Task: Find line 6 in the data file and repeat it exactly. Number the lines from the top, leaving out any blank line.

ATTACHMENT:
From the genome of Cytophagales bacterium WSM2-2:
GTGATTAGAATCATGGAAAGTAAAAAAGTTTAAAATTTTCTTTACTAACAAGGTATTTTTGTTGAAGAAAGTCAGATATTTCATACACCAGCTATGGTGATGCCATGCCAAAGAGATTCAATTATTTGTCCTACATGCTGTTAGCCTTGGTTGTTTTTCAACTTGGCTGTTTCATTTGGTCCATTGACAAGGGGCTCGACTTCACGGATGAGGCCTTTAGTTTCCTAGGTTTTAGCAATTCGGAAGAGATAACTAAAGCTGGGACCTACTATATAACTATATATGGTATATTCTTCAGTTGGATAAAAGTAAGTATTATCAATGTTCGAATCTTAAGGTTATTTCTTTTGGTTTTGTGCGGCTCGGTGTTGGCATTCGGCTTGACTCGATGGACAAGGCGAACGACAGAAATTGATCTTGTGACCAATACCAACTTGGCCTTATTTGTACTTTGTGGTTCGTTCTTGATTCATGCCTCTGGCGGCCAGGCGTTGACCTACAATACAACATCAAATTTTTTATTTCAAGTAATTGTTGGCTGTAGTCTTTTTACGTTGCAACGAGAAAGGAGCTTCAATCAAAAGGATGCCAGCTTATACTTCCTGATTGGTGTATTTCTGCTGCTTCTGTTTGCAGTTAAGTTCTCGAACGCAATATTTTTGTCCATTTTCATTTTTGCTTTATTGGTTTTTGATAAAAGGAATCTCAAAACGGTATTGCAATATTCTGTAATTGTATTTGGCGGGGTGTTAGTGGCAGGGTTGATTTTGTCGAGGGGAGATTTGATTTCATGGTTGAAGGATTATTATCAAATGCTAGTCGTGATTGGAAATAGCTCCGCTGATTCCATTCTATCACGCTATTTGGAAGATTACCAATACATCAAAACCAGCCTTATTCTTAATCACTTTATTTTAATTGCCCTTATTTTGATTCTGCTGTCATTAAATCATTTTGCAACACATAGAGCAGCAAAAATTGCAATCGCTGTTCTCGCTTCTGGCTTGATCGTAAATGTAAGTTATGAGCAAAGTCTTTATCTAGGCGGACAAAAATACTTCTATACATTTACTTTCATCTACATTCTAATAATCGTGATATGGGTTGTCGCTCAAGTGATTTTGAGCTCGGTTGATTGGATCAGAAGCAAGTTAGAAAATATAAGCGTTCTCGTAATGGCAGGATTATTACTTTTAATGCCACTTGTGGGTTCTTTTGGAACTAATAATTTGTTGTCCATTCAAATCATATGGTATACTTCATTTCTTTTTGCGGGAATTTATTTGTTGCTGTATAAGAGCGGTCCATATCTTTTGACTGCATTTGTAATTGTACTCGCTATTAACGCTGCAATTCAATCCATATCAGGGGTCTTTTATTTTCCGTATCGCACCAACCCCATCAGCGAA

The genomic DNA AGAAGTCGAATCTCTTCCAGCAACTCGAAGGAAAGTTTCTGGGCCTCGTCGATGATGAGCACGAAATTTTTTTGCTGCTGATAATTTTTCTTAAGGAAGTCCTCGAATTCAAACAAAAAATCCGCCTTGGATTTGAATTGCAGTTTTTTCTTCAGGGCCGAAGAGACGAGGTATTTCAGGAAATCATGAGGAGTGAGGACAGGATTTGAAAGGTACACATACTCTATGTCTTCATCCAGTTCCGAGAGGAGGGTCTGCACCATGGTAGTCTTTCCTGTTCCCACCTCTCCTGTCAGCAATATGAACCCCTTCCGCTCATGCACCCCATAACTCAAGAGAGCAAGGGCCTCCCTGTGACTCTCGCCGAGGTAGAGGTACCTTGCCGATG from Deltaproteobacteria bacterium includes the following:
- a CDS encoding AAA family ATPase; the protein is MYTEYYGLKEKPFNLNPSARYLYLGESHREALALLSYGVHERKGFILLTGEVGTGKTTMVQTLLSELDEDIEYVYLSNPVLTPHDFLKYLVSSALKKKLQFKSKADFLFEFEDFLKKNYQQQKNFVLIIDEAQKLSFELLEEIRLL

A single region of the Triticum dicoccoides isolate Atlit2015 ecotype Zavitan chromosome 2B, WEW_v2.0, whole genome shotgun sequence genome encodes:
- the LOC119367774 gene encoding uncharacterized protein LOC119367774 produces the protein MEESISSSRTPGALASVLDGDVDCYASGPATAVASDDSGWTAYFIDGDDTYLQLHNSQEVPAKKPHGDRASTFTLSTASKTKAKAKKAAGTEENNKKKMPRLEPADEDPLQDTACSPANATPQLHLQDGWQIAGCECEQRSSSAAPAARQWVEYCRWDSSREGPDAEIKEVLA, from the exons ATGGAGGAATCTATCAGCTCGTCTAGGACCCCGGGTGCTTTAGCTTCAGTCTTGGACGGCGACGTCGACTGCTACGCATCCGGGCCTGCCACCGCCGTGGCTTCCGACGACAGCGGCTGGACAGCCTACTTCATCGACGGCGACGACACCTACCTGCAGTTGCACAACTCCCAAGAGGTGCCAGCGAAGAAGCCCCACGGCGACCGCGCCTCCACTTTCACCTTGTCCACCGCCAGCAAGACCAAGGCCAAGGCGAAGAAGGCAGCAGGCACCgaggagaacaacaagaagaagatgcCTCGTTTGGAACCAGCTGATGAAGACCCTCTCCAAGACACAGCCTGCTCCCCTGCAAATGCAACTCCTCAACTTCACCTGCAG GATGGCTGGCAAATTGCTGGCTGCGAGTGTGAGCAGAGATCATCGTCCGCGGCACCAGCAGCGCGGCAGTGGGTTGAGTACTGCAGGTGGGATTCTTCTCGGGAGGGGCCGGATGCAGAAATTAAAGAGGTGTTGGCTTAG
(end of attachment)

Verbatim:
- the LOC119367774 gene encoding uncharacterized protein LOC119367774 produces the protein MEESISSSRTPGALASVLDGDVDCYASGPATAVASDDSGWTAYFIDGDDTYLQLHNSQEVPAKKPHGDRASTFTLSTASKTKAKAKKAAGTEENNKKKMPRLEPADEDPLQDTACSPANATPQLHLQDGWQIAGCECEQRSSSAAPAARQWVEYCRWDSSREGPDAEIKEVLA, from the exons ATGGAGGAATCTATCAGCTCGTCTAGGACCCCGGGTGCTTTAGCTTCAGTCTTGGACGGCGACGTCGACTGCTACGCATCCGGGCCTGCCACCGCCGTGGCTTCCGACGACAGCGGCTGGACAGCCTACTTCATCGACGGCGACGACACCTACCTGCAGTTGCACAACTCCCAAGAGGTGCCAGCGAAGAAGCCCCACGGCGACCGCGCCTCCACTTTCACCTTGTCCACCGCCAGCAAGACCAAGGCCAAGGCGAAGAAGGCAGCAGGCACCgaggagaacaacaagaagaagatgcCTCGTTTGGAACCAGCTGATGAAGACCCTCTCCAAGACACAGCCTGCTCCCCTGCAAATGCAACTCCTCAACTTCACCTGCAG GATGGCTGGCAAATTGCTGGCTGCGAGTGTGAGCAGAGATCATCGTCCGCGGCACCAGCAGCGCGGCAGTGGGTTGAGTACTGCAGGTGGGATTCTTCTCGGGAGGGGCCGGATGCAGAAATTAAAGAGGTGTTGGCTTAG